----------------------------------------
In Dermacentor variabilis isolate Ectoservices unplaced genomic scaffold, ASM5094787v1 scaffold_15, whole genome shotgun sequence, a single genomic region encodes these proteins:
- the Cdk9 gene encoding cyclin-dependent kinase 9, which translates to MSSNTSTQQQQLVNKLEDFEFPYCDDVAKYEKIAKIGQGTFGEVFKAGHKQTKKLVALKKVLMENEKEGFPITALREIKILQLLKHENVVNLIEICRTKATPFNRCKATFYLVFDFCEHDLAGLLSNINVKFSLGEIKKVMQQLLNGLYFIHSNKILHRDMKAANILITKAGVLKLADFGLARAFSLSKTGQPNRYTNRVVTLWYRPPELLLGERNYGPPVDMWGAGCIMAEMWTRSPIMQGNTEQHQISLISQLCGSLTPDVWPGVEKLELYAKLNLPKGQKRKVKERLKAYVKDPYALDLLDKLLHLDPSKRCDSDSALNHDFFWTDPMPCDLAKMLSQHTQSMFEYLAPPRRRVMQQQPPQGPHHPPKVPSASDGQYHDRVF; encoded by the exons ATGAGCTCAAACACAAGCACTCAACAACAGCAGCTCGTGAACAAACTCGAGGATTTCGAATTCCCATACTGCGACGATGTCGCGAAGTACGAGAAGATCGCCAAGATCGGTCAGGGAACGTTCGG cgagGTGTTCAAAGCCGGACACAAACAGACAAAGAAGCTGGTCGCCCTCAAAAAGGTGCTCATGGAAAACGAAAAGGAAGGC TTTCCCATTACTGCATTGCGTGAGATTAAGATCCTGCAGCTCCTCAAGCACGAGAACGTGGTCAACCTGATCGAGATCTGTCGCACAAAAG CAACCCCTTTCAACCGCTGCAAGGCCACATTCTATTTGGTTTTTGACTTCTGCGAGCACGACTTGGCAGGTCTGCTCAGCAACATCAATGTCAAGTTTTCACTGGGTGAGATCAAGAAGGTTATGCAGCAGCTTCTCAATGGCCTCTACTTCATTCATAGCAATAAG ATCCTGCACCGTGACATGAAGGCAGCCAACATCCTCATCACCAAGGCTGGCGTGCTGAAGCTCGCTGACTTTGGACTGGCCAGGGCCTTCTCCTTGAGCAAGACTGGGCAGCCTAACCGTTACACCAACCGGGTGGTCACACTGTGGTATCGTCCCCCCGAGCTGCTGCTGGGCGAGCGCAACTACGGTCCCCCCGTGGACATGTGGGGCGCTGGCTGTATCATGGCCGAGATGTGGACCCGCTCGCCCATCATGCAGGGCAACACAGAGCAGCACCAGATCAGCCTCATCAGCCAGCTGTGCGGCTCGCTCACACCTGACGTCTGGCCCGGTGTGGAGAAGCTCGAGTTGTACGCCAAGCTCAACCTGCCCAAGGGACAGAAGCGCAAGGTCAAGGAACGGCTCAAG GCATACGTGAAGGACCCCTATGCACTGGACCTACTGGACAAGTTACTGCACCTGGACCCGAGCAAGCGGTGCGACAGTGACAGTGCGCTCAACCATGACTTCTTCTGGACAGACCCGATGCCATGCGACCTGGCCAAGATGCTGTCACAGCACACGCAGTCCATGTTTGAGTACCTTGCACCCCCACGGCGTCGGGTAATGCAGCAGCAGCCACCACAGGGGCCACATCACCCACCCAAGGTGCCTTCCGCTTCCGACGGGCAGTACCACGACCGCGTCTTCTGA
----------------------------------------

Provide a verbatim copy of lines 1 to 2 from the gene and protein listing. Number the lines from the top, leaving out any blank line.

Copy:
In Dermacentor variabilis isolate Ectoservices unplaced genomic scaffold, ASM5094787v1 scaffold_15, whole genome shotgun sequence, a single genomic region encodes these proteins:
- the Cdk9 gene encoding cyclin-dependent kinase 9, which translates to MSSNTSTQQQQLVNKLEDFEFPYCDDVAKYEKIAKIGQGTFGEVFKAGHKQTKKLVALKKVLMENEKEGFPITALREIKILQLLKHENVVNLIEICRTKATPFNRCKATFYLVFDFCEHDLAGLLSNINVKFSLGEIKKVMQQLLNGLYFIHSNKILHRDMKAANILITKAGVLKLADFGLARAFSLSKTGQPNRYTNRVVTLWYRPPELLLGERNYGPPVDMWGAGCIMAEMWTRSPIMQGNTEQHQISLISQLCGSLTPDVWPGVEKLELYAKLNLPKGQKRKVKERLKAYVKDPYALDLLDKLLHLDPSKRCDSDSALNHDFFWTDPMPCDLAKMLSQHTQSMFEYLAPPRRRVMQQQPPQGPHHPPKVPSASDGQYHDRVF; encoded by the exons ATGAGCTCAAACACAAGCACTCAACAACAGCAGCTCGTGAACAAACTCGAGGATTTCGAATTCCCATACTGCGACGATGTCGCGAAGTACGAGAAGATCGCCAAGATCGGTCAGGGAACGTTCGG cgagGTGTTCAAAGCCGGACACAAACAGACAAAGAAGCTGGTCGCCCTCAAAAAGGTGCTCATGGAAAACGAAAAGGAAGGC TTTCCCATTACTGCATTGCGTGAGATTAAGATCCTGCAGCTCCTCAAGCACGAGAACGTGGTCAACCTGATCGAGATCTGTCGCACAAAAG CAACCCCTTTCAACCGCTGCAAGGCCACATTCTATTTGGTTTTTGACTTCTGCGAGCACGACTTGGCAGGTCTGCTCAGCAACATCAATGTCAAGTTTTCACTGGGTGAGATCAAGAAGGTTATGCAGCAGCTTCTCAATGGCCTCTACTTCATTCATAGCAATAAG ATCCTGCACCGTGACATGAAGGCAGCCAACATCCTCATCACCAAGGCTGGCGTGCTGAAGCTCGCTGACTTTGGACTGGCCAGGGCCTTCTCCTTGAGCAAGACTGGGCAGCCTAACCGTTACACCAACCGGGTGGTCACACTGTGGTATCGTCCCCCCGAGCTGCTGCTGGGCGAGCGCAACTACGGTCCCCCCGTGGACATGTGGGGCGCTGGCTGTATCATGGCCGAGATGTGGACCCGCTCGCCCATCATGCAGGGCAACACAGAGCAGCACCAGATCAGCCTCATCAGCCAGCTGTGCGGCTCGCTCACACCTGACGTCTGGCCCGGTGTGGAGAAGCTCGAGTTGTACGCCAAGCTCAACCTGCCCAAGGGACAGAAGCGCAAGGTCAAGGAACGGCTCAAG GCATACGTGAAGGACCCCTATGCACTGGACCTACTGGACAAGTTACTGCACCTGGACCCGAGCAAGCGGTGCGACAGTGACAGTGCGCTCAACCATGACTTCTTCTGGACAGACCCGATGCCATGCGACCTGGCCAAGATGCTGTCACAGCACACGCAGTCCATGTTTGAGTACCTTGCACCCCCACGGCGTCGGGTAATGCAGCAGCAGCCACCACAGGGGCCACATCACCCACCCAAGGTGCCTTCCGCTTCCGACGGGCAGTACCACGACCGCGTCTTCTGA